Sustainable Investing on the Rise
Last year, sustainable investing actually became somewhat sustainable, according to The Wall Street Journal. The Journal notes that, in prior years, traditional investment firms often looked at sustainable investment opportunities as “niche assets,” or specialty assets that often didn’t guarantee a proper financial return. However, large and mainstream financial firms with longstanding reputations in the sector, like Goldman Sachs Group Inc. or BlackRock Inc., recently began initiating investment products that closely deal with “environmental, social and governance (ESG)” factors.
John Streur, the chief executive and president of Calvert Investments Inc., noted that because of the availability of accurate and valuable ESG data, investors could examine green-minded companies or firms individually and closely assess their profitability (instead of simply writing off an entire sector due to its green beliefs). He noted that there is now concrete evidence that companies that aim to curb pollution, champion workers’ rights, and also implement sustainable resource efforts can actually be just as profitable as industries that don’t focus on sustainable reform. For example, BlackRock launched the BlackRock Impact U.S. Equity Fund last October, and the fund has the goal of attracting investors who aim to “do good” while also making a profit. Currently, the fund has $20 million in assets.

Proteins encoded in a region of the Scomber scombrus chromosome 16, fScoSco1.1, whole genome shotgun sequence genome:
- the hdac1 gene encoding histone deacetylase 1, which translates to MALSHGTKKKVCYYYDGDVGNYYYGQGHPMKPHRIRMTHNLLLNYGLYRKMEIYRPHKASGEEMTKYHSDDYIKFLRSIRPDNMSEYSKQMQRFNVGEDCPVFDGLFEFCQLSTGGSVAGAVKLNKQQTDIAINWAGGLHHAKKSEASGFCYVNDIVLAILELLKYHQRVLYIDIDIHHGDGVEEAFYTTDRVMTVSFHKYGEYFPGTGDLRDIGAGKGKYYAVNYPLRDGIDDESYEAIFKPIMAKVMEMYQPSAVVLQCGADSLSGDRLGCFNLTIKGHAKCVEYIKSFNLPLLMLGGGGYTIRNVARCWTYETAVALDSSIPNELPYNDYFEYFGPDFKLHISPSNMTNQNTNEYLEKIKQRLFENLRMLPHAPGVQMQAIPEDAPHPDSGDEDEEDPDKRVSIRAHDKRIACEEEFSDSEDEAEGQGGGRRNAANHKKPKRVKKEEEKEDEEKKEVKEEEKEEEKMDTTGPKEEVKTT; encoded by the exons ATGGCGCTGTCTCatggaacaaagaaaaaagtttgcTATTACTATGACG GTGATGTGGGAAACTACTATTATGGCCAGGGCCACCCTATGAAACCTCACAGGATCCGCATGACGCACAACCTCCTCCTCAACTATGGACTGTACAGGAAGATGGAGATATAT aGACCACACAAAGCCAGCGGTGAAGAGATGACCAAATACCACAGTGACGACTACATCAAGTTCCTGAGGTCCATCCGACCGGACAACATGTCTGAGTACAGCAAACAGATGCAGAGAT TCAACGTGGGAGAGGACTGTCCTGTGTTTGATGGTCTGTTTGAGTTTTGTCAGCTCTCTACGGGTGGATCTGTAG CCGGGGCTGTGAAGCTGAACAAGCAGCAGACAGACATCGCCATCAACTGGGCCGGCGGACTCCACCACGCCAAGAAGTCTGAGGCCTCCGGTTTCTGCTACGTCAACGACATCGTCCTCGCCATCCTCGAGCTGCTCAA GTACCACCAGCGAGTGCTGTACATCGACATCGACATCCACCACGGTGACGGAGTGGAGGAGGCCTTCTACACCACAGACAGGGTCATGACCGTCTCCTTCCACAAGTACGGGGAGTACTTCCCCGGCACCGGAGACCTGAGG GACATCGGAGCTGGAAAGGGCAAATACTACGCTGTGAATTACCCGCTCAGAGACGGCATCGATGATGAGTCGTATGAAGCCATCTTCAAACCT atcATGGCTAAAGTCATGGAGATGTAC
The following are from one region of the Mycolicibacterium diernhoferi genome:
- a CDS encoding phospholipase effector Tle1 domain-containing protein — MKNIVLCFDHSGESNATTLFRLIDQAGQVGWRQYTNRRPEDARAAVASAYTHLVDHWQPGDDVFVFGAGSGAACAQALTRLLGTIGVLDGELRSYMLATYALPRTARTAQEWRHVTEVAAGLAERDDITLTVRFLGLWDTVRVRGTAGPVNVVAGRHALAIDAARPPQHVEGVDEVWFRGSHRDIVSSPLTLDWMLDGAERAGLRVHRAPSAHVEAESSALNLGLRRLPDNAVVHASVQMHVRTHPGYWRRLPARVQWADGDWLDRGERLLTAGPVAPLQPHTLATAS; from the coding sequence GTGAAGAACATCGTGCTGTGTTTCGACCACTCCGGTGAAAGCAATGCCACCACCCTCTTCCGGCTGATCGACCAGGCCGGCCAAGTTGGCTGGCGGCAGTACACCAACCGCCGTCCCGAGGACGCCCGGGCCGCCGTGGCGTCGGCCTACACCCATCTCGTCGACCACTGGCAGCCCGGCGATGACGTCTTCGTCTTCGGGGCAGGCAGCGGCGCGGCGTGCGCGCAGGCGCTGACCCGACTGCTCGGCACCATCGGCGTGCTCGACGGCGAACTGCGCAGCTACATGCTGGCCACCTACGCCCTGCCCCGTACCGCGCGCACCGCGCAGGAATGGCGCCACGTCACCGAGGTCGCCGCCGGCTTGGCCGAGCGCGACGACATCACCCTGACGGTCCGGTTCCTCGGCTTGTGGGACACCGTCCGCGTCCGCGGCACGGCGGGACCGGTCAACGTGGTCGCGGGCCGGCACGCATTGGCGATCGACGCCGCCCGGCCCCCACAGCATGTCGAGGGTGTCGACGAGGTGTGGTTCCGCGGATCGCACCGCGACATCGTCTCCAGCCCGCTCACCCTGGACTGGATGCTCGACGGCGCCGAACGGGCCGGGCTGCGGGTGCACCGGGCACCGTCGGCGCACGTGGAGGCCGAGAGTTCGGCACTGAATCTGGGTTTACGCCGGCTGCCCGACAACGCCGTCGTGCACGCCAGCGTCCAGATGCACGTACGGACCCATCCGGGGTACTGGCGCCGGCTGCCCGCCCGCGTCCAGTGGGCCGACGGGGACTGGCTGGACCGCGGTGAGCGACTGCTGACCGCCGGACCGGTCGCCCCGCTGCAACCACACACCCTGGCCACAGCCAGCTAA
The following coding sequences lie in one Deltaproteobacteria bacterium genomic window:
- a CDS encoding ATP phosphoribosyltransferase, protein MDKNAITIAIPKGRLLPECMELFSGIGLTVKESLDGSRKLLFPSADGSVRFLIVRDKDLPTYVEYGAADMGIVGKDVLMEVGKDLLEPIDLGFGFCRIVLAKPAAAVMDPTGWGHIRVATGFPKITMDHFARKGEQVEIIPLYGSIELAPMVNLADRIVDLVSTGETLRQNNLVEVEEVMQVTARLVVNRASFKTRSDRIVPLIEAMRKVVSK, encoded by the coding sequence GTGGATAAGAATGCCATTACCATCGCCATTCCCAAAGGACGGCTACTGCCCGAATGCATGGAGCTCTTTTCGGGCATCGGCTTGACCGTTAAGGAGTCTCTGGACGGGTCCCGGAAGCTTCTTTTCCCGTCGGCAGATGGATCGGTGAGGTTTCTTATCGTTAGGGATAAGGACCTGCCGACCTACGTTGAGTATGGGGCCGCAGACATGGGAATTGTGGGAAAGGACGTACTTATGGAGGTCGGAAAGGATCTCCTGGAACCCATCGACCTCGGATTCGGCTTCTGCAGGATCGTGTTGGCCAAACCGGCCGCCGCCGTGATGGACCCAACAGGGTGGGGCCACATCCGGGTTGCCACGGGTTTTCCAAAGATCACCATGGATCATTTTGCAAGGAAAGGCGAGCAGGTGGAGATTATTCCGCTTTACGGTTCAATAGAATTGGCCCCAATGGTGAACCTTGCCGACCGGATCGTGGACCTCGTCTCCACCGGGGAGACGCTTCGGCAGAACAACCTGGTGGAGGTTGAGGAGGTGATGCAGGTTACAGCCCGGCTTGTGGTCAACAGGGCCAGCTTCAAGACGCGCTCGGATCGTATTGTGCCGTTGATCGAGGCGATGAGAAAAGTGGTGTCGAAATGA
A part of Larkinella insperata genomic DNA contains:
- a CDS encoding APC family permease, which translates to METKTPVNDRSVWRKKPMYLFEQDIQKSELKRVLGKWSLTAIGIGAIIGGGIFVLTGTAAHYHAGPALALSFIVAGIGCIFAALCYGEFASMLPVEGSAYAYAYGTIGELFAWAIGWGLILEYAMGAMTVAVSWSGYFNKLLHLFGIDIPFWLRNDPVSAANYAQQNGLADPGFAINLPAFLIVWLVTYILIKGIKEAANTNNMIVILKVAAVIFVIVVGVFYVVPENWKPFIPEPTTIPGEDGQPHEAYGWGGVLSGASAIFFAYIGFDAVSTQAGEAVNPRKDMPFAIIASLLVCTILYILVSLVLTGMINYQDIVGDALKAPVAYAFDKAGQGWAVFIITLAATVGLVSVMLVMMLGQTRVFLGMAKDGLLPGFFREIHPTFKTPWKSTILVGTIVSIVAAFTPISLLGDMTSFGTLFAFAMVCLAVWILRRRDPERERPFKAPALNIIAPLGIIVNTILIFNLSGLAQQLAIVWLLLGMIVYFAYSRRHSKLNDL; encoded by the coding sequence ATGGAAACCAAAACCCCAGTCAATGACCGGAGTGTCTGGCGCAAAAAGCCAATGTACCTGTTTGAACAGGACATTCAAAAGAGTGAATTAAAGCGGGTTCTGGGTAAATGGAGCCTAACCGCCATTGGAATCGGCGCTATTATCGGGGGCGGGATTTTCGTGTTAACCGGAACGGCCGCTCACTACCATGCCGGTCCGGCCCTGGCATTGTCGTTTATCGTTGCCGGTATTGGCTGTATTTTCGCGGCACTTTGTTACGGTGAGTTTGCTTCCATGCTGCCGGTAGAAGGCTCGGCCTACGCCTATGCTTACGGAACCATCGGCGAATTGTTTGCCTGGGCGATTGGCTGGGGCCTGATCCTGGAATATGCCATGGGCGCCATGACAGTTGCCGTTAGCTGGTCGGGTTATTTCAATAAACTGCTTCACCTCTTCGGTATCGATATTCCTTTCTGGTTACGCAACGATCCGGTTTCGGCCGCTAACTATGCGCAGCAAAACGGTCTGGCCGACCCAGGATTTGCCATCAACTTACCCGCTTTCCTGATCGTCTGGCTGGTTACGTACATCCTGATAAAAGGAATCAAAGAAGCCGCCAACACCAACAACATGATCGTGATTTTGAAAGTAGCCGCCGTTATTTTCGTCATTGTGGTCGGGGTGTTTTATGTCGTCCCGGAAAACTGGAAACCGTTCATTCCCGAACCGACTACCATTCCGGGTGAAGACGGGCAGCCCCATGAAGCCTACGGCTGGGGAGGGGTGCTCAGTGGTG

As the Journal points out, traditional investment firms may have once written off the sustainable sector as unprofitable or financially unsound, but new ESG data shows that it’s possibly for a sustainable firm to “do good” while also achieving a profit. Sustainability doesn’t only make sense ethically, but it also makes great business sense as well. If you work with a firm that’s looking to pursue more environmentally friendly efforts, then consider contacting Good360. We help companies develop sustainable business strategies that not only positively impact the environment, but they also make sound financially sense, as well.